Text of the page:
Wednesday, December 16, 2009

Translation & Commentary: Eminent Legal Scholar Issues Strong Appeal for Release of Execution Data by China

An area in which China has recently made considerable progress in human rights is in its reduction of the use of capital punishment. Although China still executes more individuals each year than all other countries in the world combined, the number of people put to death is believed to have dropped substantially since reforms in 2007 returned the power of review over all death sentences to the Supreme People’s Court.

Yet one reason that China has not been given more credit for progress in this area is the secrecy with which it treats the subject of capital punishment. Nearly three years after this death penalty reform was put in place, much remains murky about the procedure by which the Supreme People’s Court reviews capital cases. And the total number of people executed remains a top-level state secret, one that is closely guarded by the few officials who are in a position to know.

This secrecy is the subject of a forceful commentary that appeared in the December 17 edition of Southern Weekend (南方周末), a Guangzhou-based newspaper with a reputation for its liberal views. The author of the piece (translated below) is Chen Guangzhong (陈光中), who at the age of 79 is one of China’s pre-eminent legal scholars and a recognized expert in the area of criminal procedure.

While not the first public call from inside China for the government to release data on the number of executions, what Professor Chen has written is one of the clearest arguments in support of the public’s right to know how its government’s policies on capital punishment are carried out and a forthright articulation of the role international opinion can play in shaping human rights reform.

Indeed, the international community has long urged China for greater transparency in the area of capital punishment—and, especially, annual figures for the number of executions. The recommendation was made again by a number of governments during China’s Universal Periodic Review session before the UN Human Rights Council in February, during which China once again balked at committing to provide the information requested.

This is why Professor Chen’s argument in favor of releasing information about the death penalty is so welcome, as it promises to spark further discussion within China about how the nation should pursue further legal reform and human rights progress in ways that strengthen transparency, public oversight, and rule of law. It is these discussions, rather than international pressure, that will have the most impact on China’s future development.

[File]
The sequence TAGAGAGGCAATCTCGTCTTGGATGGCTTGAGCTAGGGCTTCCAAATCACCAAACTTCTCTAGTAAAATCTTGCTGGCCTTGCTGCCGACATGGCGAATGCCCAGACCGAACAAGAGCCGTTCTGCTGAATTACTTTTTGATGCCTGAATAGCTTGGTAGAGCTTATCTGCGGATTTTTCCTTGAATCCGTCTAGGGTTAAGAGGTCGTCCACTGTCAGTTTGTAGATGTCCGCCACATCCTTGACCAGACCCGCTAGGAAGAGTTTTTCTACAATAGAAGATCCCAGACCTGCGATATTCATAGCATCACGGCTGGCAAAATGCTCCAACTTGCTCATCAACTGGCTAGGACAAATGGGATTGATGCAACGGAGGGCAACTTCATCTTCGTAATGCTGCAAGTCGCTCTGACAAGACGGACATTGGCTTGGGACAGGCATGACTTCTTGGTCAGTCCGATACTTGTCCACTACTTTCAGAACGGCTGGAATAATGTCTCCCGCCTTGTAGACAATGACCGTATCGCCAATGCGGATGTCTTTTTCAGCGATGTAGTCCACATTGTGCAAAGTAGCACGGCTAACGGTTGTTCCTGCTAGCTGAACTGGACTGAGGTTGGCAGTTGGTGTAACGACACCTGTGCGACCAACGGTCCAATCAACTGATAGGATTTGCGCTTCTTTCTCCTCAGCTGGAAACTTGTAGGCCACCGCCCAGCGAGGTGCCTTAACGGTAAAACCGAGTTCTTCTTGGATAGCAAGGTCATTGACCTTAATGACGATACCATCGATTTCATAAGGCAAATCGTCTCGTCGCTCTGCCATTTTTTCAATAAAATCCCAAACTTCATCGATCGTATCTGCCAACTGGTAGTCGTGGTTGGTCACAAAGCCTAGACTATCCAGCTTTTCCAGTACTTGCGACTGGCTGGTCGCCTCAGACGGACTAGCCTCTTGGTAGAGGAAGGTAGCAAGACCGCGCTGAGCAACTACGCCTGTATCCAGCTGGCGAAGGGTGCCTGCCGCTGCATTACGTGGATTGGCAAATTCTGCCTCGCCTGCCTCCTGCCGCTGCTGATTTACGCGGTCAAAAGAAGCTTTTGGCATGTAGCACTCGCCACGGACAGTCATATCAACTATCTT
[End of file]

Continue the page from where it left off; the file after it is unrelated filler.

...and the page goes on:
Making Public the Number of Executions:
Weighing the Advantages and Disadvantages

Chen Guangzhong
Southern Weekend, December 17, 2009

The death penalty is the most severe punishment, one that deprives a person of his life. Since the Second World War, abolition of the death penalty has become the global trend, and at present a majority of countries have already abolished the death penalty. On November 21, 2009, the Russian Constitutional Court announced it would extend a moratorium on executions until the Russian Federal Assembly ratifies abolition of the death penalty. This means that in a country like Russia, with its extremely complex national circumstances, the death penalty exists in name only. As one of the few countries that retain the death penalty, China has adopted a policy of “strict control and cautious use” when it comes to the death penalty, and, especially since the authority of final review over the death penalty was restored to the Supreme People’s Court in January 2007, the standards for application of the death penalty are stricter and more uniform.

Most of the public and members of the legal community basically accept and support China’s current policy toward the death penalty, but no one has any way of knowing how the policy is being carried out or exactly how many people are executed annually. This is because the number of executions has never been made public, on the grounds that it is top-secret information. Each year, when the president of the Supreme People’s Court makes his report to the National People’s Congress, he typically announces the number of people who have been sentenced to prison terms of five years or more, without mentioning the specific number of executions. For example: “(In the five years from 2003 to 2008) 760,000 people were sentenced to fixed-term imprisonment of five years or more, life imprisonment, or death, representing 18.18 percent of the total number convicted.” Announcing figures for criminal sentencing in this way is our consistent practice, but I believe that the advantages of making the number of executions public are greater than the disadvantages and that we should do so as soon as possible. This is because: